Recovery remains in sight

Maybank Investment Bank (IB) Research has a “buy” on Gamuda Bhd, IJM Corp Bhd and Lingkaran Trans Kota Holdings Bhd. (File pic shows a general view of housing/property development and construction building at Gamuda Garden, Rawang. - The Star)

PETALING JAYA: The construction sector continues to face multiple headwinds due to Covid-19 with contract roll-outs muted in tandem with the slower-than-expected economic recovery.

The government’s announcement that the Mass Rapid Transit Line 3 (MRT3) project will begin work during the second half of the year, has injected some optimism and improved trading sentiment on construction stocks.

Underpinned by the country’s vaccination efforts, analysts said this will eventually “prime the sector for a re-opening play”.

In the meantime, they advocate being selective in stock picks, preferring those with a strong balance sheet and delivery track record.

Maybank Investment Bank (IB) Research has a “buy” on Gamuda Bhd, IJM Corp Bhd and Lingkaran Trans Kota Holdings Bhd.

For Kenanga Research, it prefers counters that have a predictable set of catalysts lined up, coupled with robust execution and earnings delivery capabilities.

“These names include Gamuda, Kerjaya Prospek Group Bhd and Kimlun Corp Bhd. That said, we note that our recovery thesis hinges over the nation’s rate of Covid-19 recovery, ” it said in a report.

However, with fiscal consolidation likely to be of priority post Covid-19, Maybank IB anticipates two major trends in the sector.

One is the private finance initiative or PFI as the financing mode for new major infrastructure projects, while the second is the potential restructuring of highway concessions to alleviate the government’s fiscal burden.

“Government net development spend in the first quarter of 2021 was down 24% quarter-on-quarter to RM15.3bil, at 22% of the RM68.2bil allocated under Budget 2021.

“View from the ground is that new public spending for infrastructure has been slow year-to-date. We expect this situation to persist into the second half of the year as focus will remain on pandemic management, and in mitigating livelihood impact, ” it said in a report.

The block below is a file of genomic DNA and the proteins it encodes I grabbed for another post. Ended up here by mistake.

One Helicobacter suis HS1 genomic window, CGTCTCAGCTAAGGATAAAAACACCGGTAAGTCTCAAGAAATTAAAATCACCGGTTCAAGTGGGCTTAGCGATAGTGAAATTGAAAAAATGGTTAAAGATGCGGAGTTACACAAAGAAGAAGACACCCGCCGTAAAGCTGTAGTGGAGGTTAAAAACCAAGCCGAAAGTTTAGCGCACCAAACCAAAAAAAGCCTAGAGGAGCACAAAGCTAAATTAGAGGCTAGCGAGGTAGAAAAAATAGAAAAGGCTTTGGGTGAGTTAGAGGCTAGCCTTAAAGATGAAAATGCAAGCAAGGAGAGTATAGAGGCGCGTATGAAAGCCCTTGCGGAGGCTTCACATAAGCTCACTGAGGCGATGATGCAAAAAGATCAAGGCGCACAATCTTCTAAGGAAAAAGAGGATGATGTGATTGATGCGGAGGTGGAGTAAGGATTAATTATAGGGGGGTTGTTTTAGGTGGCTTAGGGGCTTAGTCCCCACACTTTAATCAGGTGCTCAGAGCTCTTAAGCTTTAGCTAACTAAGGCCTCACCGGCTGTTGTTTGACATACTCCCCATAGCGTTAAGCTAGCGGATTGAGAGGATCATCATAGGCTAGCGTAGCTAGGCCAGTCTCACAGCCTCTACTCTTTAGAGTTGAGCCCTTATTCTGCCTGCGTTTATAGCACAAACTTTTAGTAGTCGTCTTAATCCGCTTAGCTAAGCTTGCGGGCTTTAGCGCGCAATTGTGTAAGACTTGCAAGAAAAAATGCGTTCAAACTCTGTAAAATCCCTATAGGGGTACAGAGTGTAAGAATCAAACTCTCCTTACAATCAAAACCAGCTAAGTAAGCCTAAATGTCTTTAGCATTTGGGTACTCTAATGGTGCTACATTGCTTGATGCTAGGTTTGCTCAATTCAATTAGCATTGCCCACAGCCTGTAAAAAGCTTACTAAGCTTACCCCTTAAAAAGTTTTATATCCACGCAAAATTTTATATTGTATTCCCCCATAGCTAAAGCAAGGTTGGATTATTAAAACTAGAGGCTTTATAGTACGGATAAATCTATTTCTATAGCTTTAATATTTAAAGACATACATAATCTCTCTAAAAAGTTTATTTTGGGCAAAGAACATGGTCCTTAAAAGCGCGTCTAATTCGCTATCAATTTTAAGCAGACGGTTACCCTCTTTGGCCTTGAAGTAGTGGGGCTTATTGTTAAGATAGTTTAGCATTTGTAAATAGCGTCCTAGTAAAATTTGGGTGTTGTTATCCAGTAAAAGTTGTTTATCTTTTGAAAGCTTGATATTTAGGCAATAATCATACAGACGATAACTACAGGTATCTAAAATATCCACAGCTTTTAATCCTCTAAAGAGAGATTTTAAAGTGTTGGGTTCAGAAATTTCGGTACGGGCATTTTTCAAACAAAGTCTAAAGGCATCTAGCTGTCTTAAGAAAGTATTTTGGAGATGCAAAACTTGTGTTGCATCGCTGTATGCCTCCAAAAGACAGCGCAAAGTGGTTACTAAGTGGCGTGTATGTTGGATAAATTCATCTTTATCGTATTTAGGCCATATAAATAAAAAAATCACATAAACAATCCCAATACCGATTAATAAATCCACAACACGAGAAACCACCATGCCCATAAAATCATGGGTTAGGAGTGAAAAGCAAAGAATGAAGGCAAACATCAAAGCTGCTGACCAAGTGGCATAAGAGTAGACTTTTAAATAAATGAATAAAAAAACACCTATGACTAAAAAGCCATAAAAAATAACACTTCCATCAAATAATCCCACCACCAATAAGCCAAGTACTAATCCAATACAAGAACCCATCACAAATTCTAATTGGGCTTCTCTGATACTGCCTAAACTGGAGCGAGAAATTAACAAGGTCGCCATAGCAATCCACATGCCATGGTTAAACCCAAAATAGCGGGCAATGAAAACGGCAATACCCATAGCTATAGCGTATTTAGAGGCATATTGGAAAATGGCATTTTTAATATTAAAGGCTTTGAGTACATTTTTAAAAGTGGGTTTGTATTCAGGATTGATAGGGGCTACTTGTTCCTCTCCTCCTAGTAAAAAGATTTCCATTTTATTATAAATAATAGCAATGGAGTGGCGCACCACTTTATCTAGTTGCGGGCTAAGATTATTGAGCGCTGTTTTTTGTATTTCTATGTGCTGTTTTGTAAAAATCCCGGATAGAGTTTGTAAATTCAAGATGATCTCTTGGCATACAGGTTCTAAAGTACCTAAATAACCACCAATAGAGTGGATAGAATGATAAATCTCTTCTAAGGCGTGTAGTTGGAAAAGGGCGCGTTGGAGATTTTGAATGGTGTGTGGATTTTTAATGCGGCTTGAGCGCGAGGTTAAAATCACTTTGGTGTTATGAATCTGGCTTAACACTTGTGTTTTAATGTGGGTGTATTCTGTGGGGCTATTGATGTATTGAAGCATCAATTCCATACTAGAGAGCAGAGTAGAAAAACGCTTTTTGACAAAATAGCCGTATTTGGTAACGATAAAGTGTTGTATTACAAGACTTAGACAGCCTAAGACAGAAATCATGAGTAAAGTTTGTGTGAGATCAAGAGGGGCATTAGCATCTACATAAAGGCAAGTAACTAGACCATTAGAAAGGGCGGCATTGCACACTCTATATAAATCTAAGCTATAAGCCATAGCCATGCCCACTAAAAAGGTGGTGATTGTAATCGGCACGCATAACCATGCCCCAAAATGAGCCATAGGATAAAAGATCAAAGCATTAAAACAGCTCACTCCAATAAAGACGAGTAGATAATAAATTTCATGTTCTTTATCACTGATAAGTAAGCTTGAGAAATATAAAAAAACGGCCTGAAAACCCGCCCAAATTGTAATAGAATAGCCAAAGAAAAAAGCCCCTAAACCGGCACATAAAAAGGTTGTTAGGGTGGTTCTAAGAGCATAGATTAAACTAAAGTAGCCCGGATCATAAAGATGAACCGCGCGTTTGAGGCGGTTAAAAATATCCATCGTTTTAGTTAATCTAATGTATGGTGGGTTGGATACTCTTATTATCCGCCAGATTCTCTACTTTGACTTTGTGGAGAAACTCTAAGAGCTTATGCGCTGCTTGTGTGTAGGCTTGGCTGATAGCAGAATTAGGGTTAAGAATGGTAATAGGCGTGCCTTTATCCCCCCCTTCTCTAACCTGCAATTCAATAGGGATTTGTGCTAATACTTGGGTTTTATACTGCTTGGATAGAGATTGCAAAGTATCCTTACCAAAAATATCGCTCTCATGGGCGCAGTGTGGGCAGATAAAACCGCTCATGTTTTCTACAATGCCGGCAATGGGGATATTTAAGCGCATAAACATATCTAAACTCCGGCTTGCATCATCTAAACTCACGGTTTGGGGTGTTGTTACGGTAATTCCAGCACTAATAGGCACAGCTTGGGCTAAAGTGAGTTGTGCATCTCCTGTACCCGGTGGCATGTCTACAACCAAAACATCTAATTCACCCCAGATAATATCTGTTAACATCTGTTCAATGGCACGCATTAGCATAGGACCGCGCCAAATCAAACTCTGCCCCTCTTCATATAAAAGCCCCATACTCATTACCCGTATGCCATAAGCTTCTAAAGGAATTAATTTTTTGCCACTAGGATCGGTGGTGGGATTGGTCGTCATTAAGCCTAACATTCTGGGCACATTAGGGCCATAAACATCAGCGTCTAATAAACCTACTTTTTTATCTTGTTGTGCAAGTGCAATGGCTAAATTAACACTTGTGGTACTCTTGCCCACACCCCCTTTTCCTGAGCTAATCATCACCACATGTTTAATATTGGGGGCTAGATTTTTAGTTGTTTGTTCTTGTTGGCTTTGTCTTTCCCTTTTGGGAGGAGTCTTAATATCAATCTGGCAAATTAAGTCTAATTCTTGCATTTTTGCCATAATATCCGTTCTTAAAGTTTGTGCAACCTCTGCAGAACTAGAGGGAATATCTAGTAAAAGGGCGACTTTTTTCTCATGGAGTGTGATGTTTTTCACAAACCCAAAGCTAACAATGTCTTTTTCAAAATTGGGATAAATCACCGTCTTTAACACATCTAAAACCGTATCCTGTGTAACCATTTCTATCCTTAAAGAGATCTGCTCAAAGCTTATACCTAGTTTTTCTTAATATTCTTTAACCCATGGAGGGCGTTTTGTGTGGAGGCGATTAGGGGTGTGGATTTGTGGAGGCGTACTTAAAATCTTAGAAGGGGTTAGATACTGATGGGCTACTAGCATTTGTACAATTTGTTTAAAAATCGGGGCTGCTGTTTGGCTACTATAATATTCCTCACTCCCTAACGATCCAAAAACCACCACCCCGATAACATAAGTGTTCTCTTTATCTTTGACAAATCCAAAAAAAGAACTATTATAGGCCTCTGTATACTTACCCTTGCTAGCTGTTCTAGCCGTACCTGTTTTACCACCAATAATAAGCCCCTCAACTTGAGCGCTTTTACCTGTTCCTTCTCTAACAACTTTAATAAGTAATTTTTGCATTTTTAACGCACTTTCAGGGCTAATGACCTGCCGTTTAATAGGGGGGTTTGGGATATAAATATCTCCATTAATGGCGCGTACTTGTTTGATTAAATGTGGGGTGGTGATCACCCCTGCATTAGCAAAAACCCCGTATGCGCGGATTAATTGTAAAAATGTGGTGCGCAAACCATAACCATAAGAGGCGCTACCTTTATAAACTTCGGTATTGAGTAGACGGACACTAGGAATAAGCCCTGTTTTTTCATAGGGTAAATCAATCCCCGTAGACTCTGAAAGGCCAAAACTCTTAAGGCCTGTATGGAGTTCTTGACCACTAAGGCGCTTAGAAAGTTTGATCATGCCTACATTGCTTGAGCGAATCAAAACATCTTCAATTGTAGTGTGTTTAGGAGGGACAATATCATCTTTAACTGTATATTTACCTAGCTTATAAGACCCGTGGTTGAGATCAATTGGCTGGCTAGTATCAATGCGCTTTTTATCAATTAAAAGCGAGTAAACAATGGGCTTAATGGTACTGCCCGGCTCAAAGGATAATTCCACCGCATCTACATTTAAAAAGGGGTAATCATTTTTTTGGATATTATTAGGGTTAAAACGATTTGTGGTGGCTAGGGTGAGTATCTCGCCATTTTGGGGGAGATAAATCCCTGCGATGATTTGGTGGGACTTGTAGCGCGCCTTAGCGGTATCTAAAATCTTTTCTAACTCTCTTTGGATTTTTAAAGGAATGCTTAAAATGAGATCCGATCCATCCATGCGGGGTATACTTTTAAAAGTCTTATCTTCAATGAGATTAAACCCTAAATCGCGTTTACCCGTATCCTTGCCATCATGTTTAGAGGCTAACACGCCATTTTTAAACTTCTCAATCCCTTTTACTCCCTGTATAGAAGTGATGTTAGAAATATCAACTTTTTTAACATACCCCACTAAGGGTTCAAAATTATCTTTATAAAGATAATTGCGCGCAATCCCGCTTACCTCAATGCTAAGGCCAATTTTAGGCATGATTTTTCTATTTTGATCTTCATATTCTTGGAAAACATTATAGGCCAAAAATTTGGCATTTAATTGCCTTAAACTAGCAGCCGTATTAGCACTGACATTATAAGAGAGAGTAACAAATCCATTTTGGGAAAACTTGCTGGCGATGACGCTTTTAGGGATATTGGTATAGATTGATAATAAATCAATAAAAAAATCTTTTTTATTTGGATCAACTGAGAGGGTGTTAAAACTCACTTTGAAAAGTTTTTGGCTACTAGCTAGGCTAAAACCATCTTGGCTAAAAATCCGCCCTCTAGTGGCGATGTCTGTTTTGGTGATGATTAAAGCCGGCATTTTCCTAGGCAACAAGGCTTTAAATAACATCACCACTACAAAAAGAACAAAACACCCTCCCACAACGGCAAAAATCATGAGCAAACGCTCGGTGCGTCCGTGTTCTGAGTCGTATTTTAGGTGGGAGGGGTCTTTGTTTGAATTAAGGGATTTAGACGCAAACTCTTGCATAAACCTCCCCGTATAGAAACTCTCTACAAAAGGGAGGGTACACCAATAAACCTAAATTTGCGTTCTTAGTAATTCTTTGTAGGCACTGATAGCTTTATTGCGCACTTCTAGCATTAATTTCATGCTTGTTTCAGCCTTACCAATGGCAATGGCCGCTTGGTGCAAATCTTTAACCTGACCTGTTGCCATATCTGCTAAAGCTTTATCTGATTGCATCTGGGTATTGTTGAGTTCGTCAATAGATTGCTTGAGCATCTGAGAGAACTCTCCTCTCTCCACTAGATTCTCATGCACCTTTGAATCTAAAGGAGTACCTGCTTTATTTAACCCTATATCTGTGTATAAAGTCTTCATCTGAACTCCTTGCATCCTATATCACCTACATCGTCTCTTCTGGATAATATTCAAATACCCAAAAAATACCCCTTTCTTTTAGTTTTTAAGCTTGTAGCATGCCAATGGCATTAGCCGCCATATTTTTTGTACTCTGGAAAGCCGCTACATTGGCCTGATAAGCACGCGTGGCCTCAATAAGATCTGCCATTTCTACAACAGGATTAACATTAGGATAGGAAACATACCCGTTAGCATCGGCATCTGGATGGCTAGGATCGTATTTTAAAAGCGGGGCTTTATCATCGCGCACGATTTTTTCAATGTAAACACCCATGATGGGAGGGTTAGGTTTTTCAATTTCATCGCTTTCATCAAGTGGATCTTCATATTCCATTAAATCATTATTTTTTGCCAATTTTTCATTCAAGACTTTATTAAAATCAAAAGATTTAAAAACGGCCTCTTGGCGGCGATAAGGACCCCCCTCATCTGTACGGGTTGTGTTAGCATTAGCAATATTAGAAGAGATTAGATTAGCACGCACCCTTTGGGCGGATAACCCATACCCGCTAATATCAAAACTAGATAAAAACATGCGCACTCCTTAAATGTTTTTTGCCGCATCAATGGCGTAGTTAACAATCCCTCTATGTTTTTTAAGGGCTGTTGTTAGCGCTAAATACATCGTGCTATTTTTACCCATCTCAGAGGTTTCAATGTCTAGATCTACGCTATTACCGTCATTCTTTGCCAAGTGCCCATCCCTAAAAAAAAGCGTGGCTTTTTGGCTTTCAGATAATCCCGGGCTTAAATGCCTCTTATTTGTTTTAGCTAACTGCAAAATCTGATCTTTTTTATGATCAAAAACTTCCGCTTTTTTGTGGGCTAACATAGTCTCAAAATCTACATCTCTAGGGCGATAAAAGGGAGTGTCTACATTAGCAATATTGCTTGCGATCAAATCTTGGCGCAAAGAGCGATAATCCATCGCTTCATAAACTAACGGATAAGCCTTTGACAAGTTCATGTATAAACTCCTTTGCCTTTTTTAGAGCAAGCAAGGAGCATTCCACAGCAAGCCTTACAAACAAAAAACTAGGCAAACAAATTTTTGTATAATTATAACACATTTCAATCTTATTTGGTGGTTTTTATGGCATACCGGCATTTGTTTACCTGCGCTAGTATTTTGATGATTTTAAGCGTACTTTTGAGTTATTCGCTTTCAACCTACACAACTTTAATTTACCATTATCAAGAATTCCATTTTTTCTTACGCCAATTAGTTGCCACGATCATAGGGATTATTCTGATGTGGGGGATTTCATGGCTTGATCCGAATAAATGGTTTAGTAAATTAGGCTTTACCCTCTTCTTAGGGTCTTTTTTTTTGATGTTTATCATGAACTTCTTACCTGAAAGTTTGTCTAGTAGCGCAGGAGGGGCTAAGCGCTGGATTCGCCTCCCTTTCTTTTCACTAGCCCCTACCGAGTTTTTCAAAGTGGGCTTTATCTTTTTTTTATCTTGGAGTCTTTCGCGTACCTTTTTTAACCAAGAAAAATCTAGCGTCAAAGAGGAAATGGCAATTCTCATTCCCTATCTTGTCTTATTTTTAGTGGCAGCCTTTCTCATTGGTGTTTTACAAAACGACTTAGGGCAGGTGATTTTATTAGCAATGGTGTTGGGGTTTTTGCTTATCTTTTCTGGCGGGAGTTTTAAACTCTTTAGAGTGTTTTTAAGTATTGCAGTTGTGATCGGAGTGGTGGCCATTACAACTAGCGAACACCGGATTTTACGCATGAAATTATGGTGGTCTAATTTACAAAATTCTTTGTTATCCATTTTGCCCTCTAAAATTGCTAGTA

The bank’s economics team forecasts the 2021 fiscal deficit to widen to -6.8% of gross domestic product (GDP) versus 2020’s -6.2%, after factoring in the additional direct fiscal injection from the stimulus packages announced year-to-date and downward revision to GDP growth forecast.

“Against such a backdrop, we see new major infra projects to be taken on via the PFI or deferred payment financing model. Elsewhere, the postponement of toll rate hike involving 20 highways this year, requiring RM2.1bil in government compensation, is a yearly recurring operating expenditure, ” it said.

In this respect, it said Gamuda’s planned RM5.2bil highway trust, offering no toll hikes and cash outflow (and guarantee) by the government, merits consideration. An alternative to this would be an ‘infrastructure REIT’ structure, added Maybank IB.

Meanwhile, MIDF Research believes the recovery momentum of the construction sector remains in sight.

It noted that presently, the sector is still allowed to operate at 60% capacity while adhering to the standard operating procedure in place.

This indicates a promising recovery in construction work progress upon resumption of economic activities.

which will continue in the second half of the year given the progressive vaccination programme and the gradual four-phase economic reopening plan, said the research firm.

“This is premised on potential implementation of catch-up strategies to make up for the loss time, resulting in higher progress billings underpinned by the solid outstanding order book of the construction companies under our coverage which provide earnings visibility for the next three to four years.

“We are comforted that there was no major cancellation of contract award throughout the period, merely a delay in revenue recognition as work progress was affected by the movement control order, ” it added.

MIDF said it continues to favour construction companies venturing overseas to boost their order book size in a bid to reduce their dependence on the domestic market.


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